- On the other hand, black hat SEO employs unethical tactics that violate search engine guidelines, risking penalties and potential removal from search results.
As a beginner, it’s essential to focus on white hat SEO methods to build a sustainable online presence.
SEO in a Nutshell
There are four main types of SEO that I will discuss in detail below.
- On Page SEO
- Off-Page SEO
- Technical SEO
- Local SEO
SEO may initially seem overwhelming, but it will be easy once you understand its basics. I’m telling you this because of my experience. I have trained many students, so I know how it feels when you start learning it, but don’t worry, I will give my best.
Related: Best Startup Marketing Strategies
What Are Search Engines?
Search engines are web-based tools that allow you to enter keywords or phrases and provide results based on your search query. They enable users to find information quickly and effectively online, drawing from various sources. SE are essential components of our online lives, from news searches to purchasing products, they are everywhere!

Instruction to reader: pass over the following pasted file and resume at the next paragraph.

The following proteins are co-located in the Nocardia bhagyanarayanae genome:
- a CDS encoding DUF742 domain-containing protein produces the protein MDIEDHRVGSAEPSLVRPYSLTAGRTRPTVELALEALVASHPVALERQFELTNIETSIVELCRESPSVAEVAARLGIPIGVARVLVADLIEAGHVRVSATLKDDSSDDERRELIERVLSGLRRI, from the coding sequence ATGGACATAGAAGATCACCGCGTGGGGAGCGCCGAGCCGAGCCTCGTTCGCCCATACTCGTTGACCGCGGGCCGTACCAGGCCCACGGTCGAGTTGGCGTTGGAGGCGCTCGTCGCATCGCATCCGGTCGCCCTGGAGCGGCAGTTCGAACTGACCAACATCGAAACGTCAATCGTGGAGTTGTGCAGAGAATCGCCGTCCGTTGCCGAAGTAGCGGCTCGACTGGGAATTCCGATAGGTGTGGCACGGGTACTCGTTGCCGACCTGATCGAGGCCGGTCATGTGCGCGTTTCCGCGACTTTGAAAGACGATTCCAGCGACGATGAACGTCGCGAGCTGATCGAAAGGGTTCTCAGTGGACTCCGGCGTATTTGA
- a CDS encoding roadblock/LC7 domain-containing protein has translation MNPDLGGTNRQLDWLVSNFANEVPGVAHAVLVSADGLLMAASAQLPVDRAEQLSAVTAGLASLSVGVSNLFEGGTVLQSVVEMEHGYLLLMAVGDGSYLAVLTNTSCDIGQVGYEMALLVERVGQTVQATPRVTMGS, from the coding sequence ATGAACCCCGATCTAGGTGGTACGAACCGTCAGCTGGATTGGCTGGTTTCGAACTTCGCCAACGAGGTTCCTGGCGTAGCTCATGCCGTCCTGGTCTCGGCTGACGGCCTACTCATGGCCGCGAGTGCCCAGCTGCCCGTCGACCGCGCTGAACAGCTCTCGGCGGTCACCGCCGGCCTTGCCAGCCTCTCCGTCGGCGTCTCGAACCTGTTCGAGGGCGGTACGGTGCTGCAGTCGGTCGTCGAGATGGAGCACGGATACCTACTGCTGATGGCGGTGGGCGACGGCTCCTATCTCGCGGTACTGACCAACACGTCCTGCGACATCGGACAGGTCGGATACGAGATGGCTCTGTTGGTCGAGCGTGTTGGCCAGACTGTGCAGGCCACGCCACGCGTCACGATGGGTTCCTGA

They have been around since 1990, with the first major being Archie created by Alan Emtage at McGill University in Montreal, Canada. The most well-known search engine is Google, which was founded in 1998. In addition to Google there are many other popular search engines such as Yahoo!, Bing, DuckDuckGo, and Baidu.
Search engines use bots, also known as crawlers or spiders, to discover and index web pages. These bots systematically crawl through websites, analyzing their content and links.
How Search Engines Work?
To comprehend SEO fully, you must understand how search engines deliver results to users. The process basically depends on three essential steps:
- Crawling: As mentioned, crawling involves search engine bots exploring websites and gathering information about their content and structure.
- Indexing: Once a website is crawled, its information is stored in a massive database of web pages in the search engine’s index.
- Ranking: When a user performs a search, the search engine’s algorithm ranks web pages based on their relevance and authority.
When it comes to your site ranking, there are a lot of factors that influence it. It’s not just about content and backlinks anymore.
Now if you see the crawling step is very important. If SE spiders did not crawl your site, it would not get indexed. No indexing means no ranking.
Why Follow Google Search Engine Guidelines?